The idea was to create a “provocation” or start a conversation with like-minded people, said Inger Hatlen, managing director of New Paradise Laboratories.

“It’s a site where they can go to engage ideas with New Paradise,” Hatlen said. “If there is any sense that we are trying to pitch them something other than ideas, concepts and aesthetics, people are going to run away. They can smell a marketing technique from a mile away.”

While New Paradise Laboratories was creating the interactive Frame on its website, it was developing its most challenging piece yet. Extremely Public Displays of Privacy told the story of the relationship between Fess Elliot, a mother, teacher and undiscovered singer/song writer and Beatrix Luff, a mysterious young performance artist who promises to help Fess gain the fame she’s never achieved.

The play unfolds in three different venues. Act I is viewed online and tells the story of how Fess and Beatrix meet on a chat site. ACT II is a video podcast that takes the audience on a walking tour of Central Philadelphia to places where Fess carries out escalating public dares at Beatrix’s direction (audiences could download a free app or reserve an iPod) and ACT III was staged at a secret underground venue and featured a live concert by Fess.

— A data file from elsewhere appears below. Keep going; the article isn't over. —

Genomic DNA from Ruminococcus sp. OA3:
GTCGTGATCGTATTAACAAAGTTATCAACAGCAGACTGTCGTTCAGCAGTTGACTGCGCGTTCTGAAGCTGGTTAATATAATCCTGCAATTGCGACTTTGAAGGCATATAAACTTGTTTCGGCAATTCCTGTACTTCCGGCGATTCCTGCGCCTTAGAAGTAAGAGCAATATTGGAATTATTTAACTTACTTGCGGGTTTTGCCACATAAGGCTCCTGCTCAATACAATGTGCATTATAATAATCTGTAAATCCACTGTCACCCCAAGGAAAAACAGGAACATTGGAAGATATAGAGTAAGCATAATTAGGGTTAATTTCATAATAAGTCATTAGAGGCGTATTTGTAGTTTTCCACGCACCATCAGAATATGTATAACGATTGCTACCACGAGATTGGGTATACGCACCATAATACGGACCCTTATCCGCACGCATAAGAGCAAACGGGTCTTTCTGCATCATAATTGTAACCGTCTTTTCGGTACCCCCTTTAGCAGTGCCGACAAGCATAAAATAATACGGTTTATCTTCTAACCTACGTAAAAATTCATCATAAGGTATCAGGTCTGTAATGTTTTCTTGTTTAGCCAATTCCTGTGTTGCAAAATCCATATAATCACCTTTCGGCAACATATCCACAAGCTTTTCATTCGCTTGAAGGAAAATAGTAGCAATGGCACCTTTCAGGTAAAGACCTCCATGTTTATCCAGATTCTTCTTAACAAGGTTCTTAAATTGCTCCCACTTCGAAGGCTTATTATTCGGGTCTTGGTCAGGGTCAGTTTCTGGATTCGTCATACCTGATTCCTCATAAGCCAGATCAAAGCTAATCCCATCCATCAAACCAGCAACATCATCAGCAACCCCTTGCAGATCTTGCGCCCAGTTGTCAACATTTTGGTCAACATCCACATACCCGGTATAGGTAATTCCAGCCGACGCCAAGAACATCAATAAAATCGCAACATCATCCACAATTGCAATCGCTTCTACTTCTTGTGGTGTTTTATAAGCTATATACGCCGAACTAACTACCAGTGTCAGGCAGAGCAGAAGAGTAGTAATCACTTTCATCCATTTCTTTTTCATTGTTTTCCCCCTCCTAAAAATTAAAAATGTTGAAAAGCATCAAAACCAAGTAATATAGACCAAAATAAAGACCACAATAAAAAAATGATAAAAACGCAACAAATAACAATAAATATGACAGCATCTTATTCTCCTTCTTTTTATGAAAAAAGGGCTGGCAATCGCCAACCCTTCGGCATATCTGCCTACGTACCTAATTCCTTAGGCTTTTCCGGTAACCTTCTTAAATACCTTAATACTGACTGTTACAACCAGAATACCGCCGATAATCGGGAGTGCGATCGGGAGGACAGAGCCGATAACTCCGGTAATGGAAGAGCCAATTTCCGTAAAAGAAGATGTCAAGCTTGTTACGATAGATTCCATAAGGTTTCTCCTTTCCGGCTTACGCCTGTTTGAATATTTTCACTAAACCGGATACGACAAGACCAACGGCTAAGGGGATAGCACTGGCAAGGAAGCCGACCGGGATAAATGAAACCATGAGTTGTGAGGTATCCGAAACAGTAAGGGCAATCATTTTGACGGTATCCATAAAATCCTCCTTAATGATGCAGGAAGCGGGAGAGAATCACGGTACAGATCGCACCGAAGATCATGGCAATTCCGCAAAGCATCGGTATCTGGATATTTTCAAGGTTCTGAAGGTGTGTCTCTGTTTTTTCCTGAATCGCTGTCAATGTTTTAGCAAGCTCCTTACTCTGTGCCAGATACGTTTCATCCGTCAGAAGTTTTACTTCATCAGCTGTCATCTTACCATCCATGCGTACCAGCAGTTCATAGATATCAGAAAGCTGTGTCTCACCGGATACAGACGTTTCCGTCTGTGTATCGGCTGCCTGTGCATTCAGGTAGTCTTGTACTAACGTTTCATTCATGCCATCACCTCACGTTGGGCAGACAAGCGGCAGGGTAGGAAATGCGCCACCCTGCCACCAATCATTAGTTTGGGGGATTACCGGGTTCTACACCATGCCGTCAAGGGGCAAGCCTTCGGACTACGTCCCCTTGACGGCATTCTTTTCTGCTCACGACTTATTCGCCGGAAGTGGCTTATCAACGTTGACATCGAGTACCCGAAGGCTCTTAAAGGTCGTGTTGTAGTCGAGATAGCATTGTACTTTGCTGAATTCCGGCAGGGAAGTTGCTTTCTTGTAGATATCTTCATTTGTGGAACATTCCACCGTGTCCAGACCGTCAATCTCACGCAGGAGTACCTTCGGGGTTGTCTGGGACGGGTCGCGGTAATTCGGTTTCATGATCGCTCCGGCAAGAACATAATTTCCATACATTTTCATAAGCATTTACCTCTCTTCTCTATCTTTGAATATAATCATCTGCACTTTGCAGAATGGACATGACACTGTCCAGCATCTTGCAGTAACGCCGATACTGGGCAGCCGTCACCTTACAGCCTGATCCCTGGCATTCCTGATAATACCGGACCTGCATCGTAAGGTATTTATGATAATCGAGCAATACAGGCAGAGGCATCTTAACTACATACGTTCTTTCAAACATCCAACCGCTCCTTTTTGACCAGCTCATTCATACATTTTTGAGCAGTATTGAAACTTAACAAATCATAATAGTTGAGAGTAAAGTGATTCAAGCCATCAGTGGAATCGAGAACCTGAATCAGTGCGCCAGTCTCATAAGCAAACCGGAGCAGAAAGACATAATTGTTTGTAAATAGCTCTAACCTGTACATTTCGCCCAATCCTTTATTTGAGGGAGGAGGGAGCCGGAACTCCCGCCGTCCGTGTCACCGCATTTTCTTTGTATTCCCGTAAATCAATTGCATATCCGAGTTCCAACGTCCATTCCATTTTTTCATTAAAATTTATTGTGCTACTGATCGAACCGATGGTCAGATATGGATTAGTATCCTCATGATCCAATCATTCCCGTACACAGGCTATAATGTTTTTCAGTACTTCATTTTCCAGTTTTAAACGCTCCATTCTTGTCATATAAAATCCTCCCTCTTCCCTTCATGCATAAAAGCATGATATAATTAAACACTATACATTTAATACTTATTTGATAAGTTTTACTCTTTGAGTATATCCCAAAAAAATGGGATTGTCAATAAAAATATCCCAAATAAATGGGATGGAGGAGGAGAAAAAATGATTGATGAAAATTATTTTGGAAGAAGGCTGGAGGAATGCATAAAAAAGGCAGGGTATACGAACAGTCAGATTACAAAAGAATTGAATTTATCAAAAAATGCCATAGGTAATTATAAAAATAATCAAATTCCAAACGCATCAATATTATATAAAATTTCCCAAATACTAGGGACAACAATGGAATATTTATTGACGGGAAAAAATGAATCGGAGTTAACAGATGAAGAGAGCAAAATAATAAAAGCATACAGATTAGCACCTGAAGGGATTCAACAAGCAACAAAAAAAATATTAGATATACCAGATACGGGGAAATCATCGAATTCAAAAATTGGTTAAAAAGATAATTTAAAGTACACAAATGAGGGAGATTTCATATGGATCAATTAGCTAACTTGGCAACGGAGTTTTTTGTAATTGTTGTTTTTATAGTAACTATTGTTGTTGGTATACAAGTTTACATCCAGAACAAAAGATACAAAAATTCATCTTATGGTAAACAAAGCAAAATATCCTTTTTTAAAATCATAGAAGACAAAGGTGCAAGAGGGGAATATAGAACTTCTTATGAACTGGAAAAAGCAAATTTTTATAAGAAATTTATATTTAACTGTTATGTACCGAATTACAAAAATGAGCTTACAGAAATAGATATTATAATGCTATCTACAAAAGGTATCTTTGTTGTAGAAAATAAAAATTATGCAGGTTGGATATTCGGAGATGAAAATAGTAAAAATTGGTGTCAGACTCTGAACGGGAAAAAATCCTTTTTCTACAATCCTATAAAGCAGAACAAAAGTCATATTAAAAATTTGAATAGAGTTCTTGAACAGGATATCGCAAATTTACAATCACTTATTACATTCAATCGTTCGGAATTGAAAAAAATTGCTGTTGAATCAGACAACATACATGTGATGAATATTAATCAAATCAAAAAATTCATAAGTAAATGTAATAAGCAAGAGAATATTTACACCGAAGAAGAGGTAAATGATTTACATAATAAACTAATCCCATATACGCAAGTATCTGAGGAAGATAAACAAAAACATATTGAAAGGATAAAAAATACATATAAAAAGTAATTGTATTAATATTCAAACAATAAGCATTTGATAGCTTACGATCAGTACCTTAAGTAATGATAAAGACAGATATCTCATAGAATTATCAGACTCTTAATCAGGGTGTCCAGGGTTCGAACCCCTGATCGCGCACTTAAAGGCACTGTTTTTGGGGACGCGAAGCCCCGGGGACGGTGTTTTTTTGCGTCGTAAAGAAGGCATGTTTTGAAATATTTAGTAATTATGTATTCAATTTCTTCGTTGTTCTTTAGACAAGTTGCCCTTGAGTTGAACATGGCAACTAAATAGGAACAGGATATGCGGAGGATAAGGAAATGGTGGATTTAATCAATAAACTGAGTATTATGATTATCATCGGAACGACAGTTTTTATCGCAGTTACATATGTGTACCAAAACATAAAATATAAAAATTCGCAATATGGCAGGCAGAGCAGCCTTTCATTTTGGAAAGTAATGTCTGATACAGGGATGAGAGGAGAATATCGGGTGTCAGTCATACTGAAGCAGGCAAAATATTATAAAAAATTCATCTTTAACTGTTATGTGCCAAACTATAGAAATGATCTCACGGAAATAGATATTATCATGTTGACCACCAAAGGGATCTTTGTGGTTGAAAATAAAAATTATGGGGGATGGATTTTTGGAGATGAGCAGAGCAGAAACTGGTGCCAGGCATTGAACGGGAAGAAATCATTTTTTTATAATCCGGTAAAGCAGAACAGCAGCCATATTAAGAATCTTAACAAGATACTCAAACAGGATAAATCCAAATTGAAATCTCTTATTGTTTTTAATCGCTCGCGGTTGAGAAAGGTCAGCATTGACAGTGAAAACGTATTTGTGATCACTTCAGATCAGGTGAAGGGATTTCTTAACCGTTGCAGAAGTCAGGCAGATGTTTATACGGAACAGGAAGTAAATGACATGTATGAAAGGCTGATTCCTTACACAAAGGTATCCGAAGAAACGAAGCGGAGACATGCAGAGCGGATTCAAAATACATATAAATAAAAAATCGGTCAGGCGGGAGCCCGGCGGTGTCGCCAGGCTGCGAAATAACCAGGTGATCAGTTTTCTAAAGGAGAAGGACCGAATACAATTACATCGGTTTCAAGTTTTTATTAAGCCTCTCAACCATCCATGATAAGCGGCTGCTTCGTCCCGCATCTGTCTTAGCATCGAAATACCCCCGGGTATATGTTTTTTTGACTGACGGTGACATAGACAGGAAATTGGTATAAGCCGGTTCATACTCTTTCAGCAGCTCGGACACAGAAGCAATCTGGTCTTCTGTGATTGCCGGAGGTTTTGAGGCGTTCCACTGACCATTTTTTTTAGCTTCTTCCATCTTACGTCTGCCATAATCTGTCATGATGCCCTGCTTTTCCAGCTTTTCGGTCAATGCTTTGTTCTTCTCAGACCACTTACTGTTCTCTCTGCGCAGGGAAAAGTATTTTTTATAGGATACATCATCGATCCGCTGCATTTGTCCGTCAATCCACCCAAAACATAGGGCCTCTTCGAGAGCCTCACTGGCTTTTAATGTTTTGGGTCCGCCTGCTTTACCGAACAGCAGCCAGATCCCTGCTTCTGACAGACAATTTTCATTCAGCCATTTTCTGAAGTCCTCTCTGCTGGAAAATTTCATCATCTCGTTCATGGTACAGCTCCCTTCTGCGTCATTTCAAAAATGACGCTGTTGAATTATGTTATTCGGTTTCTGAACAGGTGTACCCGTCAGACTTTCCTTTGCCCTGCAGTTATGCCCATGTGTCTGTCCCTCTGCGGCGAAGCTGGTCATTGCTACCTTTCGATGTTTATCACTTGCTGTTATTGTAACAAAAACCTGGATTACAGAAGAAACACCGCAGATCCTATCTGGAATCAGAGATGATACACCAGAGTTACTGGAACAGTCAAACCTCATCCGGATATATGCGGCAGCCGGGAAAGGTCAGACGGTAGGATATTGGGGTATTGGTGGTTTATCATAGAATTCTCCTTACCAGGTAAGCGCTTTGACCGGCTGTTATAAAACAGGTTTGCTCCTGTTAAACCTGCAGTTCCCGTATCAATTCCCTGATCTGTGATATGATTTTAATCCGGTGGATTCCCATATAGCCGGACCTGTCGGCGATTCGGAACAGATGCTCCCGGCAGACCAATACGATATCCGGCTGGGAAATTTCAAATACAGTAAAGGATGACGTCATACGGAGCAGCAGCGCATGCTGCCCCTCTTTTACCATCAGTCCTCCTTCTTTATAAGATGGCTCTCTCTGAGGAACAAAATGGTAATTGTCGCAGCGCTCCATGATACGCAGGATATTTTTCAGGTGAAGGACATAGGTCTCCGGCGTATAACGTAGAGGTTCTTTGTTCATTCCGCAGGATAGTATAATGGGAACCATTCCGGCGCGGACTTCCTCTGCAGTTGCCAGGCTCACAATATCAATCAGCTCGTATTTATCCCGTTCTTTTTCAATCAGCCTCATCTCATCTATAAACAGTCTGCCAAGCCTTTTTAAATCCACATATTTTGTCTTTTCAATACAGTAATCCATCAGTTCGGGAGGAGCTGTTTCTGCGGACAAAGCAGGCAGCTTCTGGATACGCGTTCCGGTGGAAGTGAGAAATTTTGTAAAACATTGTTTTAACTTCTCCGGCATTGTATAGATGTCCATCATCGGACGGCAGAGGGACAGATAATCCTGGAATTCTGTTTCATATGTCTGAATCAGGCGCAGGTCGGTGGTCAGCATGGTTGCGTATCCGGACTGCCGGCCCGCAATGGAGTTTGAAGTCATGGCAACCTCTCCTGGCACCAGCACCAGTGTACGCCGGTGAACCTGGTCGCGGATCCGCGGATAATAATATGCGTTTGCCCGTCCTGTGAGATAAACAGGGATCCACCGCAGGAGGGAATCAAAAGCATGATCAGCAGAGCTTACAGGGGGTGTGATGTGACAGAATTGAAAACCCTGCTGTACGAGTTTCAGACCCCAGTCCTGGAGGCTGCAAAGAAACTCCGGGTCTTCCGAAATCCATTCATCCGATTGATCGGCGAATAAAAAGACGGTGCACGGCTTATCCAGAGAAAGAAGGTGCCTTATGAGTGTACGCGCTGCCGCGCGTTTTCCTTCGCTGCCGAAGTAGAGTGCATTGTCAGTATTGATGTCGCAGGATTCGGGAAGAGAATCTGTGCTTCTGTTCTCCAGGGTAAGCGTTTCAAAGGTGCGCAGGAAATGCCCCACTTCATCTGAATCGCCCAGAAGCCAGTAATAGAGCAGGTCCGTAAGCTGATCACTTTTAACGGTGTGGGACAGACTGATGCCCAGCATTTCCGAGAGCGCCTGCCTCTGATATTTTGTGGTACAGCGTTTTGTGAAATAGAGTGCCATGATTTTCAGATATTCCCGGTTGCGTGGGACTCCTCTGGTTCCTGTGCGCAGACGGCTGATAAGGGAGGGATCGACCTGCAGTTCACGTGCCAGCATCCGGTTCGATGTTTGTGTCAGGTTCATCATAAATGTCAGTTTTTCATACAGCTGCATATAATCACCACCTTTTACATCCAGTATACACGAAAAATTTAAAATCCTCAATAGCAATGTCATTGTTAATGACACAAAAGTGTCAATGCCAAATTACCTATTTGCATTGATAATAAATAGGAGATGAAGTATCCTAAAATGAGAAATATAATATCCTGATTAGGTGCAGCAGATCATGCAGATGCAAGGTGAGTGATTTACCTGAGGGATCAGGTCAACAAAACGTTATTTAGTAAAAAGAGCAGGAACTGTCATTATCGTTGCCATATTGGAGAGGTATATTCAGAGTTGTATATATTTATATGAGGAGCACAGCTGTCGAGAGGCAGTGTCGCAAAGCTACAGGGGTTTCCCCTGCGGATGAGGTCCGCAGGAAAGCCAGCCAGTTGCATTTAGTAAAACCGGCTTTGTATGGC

NPL artists drew some of the material for the play from the content found on the Internet by the “specialists” and posted on the Frame including a video montage of Beatrix displaying her conquests with men. In addition, in the midst of content that curators and visitors posted on the NPL’s interactive site, the theater included mentions of the upcoming show. The play was performed in September 2011 during Philadelphia’s Live Arts Festival.


  • The Frame was visited in its “soft” launch by more than 9,000 viewers with 3,000 returning individuals.  More than 2,000 posts have been made with more than 4,000 responses. The site has averaged about 100 users a day with an average time on site of about five minutes. In comparison, NPL’s site typically had about 800 visitors a year.